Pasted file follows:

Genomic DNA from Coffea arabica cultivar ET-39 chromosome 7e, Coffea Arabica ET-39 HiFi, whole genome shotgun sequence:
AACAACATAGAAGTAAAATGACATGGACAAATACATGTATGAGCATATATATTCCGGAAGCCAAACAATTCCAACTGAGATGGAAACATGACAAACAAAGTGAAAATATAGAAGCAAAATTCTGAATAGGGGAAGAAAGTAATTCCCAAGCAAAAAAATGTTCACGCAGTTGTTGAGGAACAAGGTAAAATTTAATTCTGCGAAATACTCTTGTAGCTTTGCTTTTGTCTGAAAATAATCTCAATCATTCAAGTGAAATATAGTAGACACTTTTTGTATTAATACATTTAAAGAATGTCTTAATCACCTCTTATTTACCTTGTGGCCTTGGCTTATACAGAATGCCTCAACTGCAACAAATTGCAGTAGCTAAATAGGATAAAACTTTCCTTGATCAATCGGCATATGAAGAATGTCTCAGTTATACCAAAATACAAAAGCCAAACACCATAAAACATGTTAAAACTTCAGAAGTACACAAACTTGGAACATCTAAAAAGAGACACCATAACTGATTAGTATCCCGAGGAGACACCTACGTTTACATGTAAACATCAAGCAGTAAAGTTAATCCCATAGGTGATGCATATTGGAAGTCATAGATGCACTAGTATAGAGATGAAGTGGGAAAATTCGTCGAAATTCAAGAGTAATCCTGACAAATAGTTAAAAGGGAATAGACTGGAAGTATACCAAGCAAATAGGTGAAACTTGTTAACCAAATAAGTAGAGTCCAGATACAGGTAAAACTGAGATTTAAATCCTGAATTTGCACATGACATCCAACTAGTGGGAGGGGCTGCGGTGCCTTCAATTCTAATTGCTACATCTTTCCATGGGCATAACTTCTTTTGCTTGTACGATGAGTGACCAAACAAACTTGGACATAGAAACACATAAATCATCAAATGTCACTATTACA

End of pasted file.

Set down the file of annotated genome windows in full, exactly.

Genomic DNA from Coffea arabica cultivar ET-39 chromosome 7e, Coffea Arabica ET-39 HiFi, whole genome shotgun sequence:
AACAACATAGAAGTAAAATGACATGGACAAATACATGTATGAGCATATATATTCCGGAAGCCAAACAATTCCAACTGAGATGGAAACATGACAAACAAAGTGAAAATATAGAAGCAAAATTCTGAATAGGGGAAGAAAGTAATTCCCAAGCAAAAAAATGTTCACGCAGTTGTTGAGGAACAAGGTAAAATTTAATTCTGCGAAATACTCTTGTAGCTTTGCTTTTGTCTGAAAATAATCTCAATCATTCAAGTGAAATATAGTAGACACTTTTTGTATTAATACATTTAAAGAATGTCTTAATCACCTCTTATTTACCTTGTGGCCTTGGCTTATACAGAATGCCTCAACTGCAACAAATTGCAGTAGCTAAATAGGATAAAACTTTCCTTGATCAATCGGCATATGAAGAATGTCTCAGTTATACCAAAATACAAAAGCCAAACACCATAAAACATGTTAAAACTTCAGAAGTACACAAACTTGGAACATCTAAAAAGAGACACCATAACTGATTAGTATCCCGAGGAGACACCTACGTTTACATGTAAACATCAAGCAGTAAAGTTAATCCCATAGGTGATGCATATTGGAAGTCATAGATGCACTAGTATAGAGATGAAGTGGGAAAATTCGTCGAAATTCAAGAGTAATCCTGACAAATAGTTAAAAGGGAATAGACTGGAAGTATACCAAGCAAATAGGTGAAACTTGTTAACCAAATAAGTAGAGTCCAGATACAGGTAAAACTGAGATTTAAATCCTGAATTTGCACATGACATCCAACTAGTGGGAGGGGCTGCGGTGCCTTCAATTCTAATTGCTACATCTTTCCATGGGCATAACTTCTTTTGCTTGTACGATGAGTGACCAAACAAACTTGGACATAGAAACACATAAATCATCAAATGTCACTATTACA